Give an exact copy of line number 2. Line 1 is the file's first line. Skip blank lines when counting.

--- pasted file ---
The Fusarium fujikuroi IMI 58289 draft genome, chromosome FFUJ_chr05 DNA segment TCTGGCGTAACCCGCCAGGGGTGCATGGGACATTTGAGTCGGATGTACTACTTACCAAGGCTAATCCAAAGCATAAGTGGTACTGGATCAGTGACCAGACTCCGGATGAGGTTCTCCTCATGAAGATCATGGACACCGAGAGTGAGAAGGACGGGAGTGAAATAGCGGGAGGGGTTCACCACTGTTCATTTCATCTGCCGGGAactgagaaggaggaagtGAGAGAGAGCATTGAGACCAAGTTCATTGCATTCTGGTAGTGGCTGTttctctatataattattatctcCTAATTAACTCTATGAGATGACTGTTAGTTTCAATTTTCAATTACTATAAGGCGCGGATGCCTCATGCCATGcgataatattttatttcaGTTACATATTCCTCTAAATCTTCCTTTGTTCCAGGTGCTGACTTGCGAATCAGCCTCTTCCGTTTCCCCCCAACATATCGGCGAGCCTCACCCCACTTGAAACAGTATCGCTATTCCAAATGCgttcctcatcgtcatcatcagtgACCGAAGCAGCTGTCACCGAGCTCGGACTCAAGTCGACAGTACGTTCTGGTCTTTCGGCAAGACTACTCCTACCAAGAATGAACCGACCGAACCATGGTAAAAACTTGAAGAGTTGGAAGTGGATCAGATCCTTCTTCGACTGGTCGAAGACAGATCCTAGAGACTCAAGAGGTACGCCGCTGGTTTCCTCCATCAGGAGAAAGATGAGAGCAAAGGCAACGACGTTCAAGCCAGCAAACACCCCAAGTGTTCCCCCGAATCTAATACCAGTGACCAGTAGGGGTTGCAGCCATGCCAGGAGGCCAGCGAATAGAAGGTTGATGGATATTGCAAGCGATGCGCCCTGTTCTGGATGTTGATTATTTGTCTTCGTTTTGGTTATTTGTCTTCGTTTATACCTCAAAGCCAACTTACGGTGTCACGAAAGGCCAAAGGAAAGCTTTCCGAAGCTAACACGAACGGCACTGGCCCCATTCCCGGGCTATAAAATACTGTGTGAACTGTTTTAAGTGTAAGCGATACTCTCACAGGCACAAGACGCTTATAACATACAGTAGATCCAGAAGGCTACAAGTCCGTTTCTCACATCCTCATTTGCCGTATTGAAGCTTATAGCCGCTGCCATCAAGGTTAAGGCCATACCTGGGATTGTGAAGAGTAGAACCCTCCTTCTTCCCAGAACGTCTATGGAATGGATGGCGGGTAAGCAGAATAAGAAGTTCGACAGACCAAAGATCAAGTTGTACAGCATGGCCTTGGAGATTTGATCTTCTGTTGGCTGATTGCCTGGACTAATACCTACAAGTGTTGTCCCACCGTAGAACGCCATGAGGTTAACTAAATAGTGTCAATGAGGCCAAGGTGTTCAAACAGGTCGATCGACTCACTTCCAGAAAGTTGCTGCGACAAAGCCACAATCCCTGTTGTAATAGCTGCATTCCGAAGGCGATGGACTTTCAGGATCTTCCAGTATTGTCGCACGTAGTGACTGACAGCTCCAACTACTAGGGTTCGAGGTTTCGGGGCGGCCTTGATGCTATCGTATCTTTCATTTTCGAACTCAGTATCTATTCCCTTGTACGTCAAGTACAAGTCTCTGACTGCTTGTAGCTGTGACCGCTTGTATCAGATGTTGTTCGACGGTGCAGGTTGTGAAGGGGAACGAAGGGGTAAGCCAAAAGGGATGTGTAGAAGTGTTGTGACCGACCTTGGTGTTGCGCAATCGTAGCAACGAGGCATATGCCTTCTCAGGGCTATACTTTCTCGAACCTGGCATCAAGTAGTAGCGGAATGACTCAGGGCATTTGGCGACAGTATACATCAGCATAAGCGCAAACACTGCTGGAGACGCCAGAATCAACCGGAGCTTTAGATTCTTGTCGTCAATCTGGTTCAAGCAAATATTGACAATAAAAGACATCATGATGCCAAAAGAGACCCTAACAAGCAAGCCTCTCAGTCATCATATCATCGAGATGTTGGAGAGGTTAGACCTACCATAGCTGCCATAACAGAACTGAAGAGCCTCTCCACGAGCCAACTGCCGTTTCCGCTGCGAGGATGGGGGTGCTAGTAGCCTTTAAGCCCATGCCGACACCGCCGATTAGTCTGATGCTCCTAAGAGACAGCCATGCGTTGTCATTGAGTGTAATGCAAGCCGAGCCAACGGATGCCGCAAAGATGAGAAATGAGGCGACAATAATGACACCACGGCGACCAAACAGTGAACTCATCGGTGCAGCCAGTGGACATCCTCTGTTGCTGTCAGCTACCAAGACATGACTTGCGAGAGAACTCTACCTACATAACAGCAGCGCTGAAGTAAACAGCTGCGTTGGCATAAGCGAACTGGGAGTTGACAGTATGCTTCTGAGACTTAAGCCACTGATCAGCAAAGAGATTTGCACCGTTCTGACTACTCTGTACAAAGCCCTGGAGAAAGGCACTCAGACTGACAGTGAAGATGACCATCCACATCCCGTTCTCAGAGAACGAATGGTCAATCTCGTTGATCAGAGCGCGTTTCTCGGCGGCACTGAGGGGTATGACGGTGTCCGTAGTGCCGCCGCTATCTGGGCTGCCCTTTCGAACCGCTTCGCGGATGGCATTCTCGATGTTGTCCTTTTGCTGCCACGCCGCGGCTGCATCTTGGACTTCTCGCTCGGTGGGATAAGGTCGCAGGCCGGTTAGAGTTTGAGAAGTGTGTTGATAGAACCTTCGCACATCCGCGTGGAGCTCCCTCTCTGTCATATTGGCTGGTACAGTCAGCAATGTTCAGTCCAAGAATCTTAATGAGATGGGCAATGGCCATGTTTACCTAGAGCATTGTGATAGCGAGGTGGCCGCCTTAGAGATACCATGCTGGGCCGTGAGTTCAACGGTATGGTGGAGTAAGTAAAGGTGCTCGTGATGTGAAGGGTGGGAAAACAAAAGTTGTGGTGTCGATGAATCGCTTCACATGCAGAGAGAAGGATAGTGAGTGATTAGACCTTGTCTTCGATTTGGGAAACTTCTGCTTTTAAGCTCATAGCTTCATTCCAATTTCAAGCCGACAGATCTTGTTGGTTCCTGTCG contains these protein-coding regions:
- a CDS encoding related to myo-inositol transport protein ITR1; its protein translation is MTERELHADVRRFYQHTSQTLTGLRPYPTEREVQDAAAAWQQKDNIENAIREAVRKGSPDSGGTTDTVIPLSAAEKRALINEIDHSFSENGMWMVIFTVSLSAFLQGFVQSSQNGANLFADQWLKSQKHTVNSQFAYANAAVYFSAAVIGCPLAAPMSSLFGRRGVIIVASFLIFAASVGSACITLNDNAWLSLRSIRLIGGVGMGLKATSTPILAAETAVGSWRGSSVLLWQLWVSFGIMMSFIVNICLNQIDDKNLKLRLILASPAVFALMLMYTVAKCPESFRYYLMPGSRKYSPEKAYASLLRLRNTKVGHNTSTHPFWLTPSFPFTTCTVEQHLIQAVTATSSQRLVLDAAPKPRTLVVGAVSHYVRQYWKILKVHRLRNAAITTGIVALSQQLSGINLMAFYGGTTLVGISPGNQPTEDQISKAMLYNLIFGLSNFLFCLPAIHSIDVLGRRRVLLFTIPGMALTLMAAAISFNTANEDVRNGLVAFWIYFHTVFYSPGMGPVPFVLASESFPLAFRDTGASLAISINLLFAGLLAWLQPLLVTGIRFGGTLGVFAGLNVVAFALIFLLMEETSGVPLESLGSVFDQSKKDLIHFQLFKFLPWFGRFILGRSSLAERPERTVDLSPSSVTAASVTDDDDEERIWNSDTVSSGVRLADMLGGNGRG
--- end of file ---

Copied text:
- a CDS encoding related to myo-inositol transport protein ITR1; its protein translation is MTERELHADVRRFYQHTSQTLTGLRPYPTEREVQDAAAAWQQKDNIENAIREAVRKGSPDSGGTTDTVIPLSAAEKRALINEIDHSFSENGMWMVIFTVSLSAFLQGFVQSSQNGANLFADQWLKSQKHTVNSQFAYANAAVYFSAAVIGCPLAAPMSSLFGRRGVIIVASFLIFAASVGSACITLNDNAWLSLRSIRLIGGVGMGLKATSTPILAAETAVGSWRGSSVLLWQLWVSFGIMMSFIVNICLNQIDDKNLKLRLILASPAVFALMLMYTVAKCPESFRYYLMPGSRKYSPEKAYASLLRLRNTKVGHNTSTHPFWLTPSFPFTTCTVEQHLIQAVTATSSQRLVLDAAPKPRTLVVGAVSHYVRQYWKILKVHRLRNAAITTGIVALSQQLSGINLMAFYGGTTLVGISPGNQPTEDQISKAMLYNLIFGLSNFLFCLPAIHSIDVLGRRRVLLFTIPGMALTLMAAAISFNTANEDVRNGLVAFWIYFHTVFYSPGMGPVPFVLASESFPLAFRDTGASLAISINLLFAGLLAWLQPLLVTGIRFGGTLGVFAGLNVVAFALIFLLMEETSGVPLESLGSVFDQSKKDLIHFQLFKFLPWFGRFILGRSSLAERPERTVDLSPSSVTAASVTDDDDEERIWNSDTVSSGVRLADMLGGNGRG